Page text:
Craig welcomes announcement that millions of Brexit 50p coins are to be minted in time for 31st October

Craig Mackinlay MP has hailed the news that millions of 50p coins will be minted in time for 31st October under the new Chancellor of the Exchequer, Sajid Javid’s plans.

Under the previous Chancellor, Phillip Hammond, around 10,000 commemorative coins – costing £10 each – were to be produced. However, the new Chancellor – who is also Master of the Mint – has asked officials to look at whether the seven-sided coin can be produced in huge volumes in time for Brexit Day with a view to having some three million 50ps in circulation.

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The new coins will still be marked with the words “Friendship with all nations”, but will be stamped with the new Brexit date, 31st October 2019 rather than the previous date, 29th March 2019.

Craig Mackinlay MP commented:

“Our joining the then EEC was commemorated with millions of 50p coins minted for general circulation; I am really pleased to see that the Chancellor of the Exchequer has announced that our departure from the EU should similarly be marked with a general circulation coin.

“This is a time for national celebration that our independence and new global freedom is with us.

“Great news and a clear, positive indication of intent from the Prime Minister and his new government.”

Are you South Thanet’s Best Small Shop?

Craig Mackinlay MP is calling on South Thanet’s small shopkeepers to enter the Best Small Shops Competition, celebrating the creativity of small shops and the central role they play in their local community.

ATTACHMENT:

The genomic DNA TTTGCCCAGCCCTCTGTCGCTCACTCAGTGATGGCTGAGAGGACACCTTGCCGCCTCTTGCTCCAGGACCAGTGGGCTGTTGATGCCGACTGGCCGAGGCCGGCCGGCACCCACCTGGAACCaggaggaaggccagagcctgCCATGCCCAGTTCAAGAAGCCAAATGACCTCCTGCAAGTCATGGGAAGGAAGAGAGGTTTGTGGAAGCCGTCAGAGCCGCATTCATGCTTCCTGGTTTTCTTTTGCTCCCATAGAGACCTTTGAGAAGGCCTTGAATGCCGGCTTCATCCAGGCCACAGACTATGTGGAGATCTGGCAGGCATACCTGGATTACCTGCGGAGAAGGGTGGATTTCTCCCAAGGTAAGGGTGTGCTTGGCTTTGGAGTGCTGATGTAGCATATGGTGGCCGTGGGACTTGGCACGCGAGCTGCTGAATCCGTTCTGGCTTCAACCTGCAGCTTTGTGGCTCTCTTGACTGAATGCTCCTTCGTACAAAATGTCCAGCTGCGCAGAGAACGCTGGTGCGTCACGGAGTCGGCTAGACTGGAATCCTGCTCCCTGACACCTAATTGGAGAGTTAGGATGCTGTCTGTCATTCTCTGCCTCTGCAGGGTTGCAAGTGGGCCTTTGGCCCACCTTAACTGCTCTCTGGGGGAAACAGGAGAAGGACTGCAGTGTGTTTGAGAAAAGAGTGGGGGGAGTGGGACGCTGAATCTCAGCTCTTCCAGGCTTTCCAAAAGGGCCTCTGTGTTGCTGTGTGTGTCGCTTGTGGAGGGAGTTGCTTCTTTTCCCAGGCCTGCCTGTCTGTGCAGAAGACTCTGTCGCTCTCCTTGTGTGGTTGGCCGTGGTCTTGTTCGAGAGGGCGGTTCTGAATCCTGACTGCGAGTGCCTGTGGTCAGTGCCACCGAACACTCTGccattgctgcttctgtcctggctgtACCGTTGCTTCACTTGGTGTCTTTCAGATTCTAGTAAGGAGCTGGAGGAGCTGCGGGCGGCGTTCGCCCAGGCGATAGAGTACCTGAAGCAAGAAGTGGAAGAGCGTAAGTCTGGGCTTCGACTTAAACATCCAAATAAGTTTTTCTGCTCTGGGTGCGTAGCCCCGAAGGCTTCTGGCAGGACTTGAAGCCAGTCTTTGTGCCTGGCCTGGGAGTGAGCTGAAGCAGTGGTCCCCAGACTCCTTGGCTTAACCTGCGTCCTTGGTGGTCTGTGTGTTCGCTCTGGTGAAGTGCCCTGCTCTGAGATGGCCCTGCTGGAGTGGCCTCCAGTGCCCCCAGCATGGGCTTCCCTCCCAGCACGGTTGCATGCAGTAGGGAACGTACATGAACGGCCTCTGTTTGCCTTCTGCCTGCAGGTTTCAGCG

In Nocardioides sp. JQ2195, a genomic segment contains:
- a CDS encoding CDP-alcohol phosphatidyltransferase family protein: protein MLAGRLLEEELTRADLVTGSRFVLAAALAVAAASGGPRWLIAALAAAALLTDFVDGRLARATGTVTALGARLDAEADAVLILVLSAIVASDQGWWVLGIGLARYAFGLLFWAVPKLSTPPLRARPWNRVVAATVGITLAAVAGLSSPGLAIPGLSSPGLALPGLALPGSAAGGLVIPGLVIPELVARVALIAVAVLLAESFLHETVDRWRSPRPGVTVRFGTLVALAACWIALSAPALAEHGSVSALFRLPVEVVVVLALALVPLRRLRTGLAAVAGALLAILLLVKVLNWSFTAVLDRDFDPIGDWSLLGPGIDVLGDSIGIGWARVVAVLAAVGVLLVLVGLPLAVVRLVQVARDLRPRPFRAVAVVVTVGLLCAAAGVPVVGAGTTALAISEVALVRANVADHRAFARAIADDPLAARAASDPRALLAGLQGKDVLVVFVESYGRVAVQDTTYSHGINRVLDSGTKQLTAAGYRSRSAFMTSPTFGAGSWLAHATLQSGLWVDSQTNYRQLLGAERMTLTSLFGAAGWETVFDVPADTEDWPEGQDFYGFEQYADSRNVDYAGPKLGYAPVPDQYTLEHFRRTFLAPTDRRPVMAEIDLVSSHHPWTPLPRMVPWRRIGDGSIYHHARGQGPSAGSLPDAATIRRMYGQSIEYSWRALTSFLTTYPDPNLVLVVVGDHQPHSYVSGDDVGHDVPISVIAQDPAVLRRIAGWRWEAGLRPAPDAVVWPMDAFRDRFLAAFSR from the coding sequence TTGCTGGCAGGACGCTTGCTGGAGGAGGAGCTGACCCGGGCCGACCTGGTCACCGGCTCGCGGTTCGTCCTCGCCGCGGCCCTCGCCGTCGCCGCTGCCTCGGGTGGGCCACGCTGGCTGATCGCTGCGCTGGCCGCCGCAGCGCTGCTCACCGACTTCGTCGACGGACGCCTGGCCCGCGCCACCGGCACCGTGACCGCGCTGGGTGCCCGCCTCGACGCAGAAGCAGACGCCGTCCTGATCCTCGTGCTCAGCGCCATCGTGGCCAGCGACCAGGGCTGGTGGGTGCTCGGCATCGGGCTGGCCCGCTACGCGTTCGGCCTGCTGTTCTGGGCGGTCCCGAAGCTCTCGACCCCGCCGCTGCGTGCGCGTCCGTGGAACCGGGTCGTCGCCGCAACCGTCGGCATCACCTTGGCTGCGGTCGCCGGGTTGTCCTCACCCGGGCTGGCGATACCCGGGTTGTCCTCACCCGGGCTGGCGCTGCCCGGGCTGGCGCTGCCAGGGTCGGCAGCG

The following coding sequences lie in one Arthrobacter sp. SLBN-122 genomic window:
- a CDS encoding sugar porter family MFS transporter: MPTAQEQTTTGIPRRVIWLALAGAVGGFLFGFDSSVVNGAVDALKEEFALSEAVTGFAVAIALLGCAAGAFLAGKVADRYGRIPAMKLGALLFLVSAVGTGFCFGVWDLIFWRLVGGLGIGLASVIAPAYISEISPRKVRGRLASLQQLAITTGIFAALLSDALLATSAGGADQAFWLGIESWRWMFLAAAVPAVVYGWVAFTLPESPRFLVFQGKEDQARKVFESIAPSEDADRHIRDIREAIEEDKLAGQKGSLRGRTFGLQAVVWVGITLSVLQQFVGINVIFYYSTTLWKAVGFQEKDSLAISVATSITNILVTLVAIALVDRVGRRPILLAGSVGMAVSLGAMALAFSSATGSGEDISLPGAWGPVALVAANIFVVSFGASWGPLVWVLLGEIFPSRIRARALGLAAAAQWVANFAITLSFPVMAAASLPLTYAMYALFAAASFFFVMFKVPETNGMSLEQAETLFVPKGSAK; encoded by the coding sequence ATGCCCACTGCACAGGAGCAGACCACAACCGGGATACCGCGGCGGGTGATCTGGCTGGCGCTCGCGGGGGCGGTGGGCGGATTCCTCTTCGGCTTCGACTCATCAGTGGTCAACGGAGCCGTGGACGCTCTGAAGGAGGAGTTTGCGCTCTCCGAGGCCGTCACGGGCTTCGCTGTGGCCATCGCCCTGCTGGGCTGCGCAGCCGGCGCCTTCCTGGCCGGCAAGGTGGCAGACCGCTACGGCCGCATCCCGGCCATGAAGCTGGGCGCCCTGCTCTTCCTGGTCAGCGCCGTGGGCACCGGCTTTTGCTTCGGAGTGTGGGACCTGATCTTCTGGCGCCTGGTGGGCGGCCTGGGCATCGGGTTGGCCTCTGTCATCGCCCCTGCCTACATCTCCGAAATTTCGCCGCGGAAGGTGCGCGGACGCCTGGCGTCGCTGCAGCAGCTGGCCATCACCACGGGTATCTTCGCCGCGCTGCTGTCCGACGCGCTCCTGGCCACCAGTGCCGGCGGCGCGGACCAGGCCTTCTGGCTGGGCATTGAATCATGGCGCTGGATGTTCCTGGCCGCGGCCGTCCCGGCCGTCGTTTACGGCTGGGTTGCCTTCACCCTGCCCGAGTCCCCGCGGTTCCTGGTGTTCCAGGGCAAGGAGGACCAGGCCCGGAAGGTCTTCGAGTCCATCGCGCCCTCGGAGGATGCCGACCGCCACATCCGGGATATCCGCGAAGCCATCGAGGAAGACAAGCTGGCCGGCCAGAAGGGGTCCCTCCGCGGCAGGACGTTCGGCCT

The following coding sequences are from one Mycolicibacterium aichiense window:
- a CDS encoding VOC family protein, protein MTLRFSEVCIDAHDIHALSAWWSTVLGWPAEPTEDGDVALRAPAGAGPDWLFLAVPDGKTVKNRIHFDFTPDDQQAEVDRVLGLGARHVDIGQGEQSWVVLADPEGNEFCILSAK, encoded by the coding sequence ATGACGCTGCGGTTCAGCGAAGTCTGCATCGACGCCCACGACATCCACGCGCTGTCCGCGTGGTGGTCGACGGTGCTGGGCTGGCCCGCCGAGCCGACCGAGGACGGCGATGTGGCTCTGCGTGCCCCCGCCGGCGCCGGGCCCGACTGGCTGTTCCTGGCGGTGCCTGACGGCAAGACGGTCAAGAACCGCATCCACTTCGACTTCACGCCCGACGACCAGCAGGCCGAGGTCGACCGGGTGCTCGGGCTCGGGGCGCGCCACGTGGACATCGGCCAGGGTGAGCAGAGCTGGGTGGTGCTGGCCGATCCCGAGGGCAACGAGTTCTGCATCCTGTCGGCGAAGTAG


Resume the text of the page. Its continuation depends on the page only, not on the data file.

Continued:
The Best Small Shops Competition is open to any small shop* operating in the UK. The competition is free to enter and all shops who enter will also be promoted to consumers through an online Indie Retail Directory.

Shopkeepers can nominate their businesses until Monday 9th September via www.bestsmallshops.co.uk. A shortlist of 25 of the most impressive applications will be shortlisted by a panel made up of established representatives from the independent retail industry.

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The judges will be looking for evidence of a small shops’ entrepreneurial spirit, ways that they have been innovative in their business and what they have done to have a lasting positive impact on their community. The shortlisted small shops will be invited to a Parliamentary Reception on 5th November 2019 to meet their Member of Parliament and find out who will be crowned the Best Small Shop for 2019.

Craig Mackinlay MP commented:

“The Best Small Shops Competition is a fantastic opportunity to showcase the array of lovely small shops we have in Broadstairs and St Peter’s, Cliftonville, Ramsgate, Sandwich and the villages.

“The South Thanet constituency has a real opportunity to make the shortlist and so I call on our local small shopkeepers to enter this competition.”

My regular update - 5 August 2019

Finally a long Parliamentary session came to an end and we officially entered the Summer recess period on Friday 26th July, a week later than usual. But what a week it was. Boris Johnson, the new Prime Minister was announced following a 2:1 win across Conservative Party members. The sheer brutality of our political system as one PM leaves and another enters Downing Street across the course of just an hour following audiences with the Queen must be unique in any western democracy. Contrast this with the US where transition spreads across many months from any election to inauguration.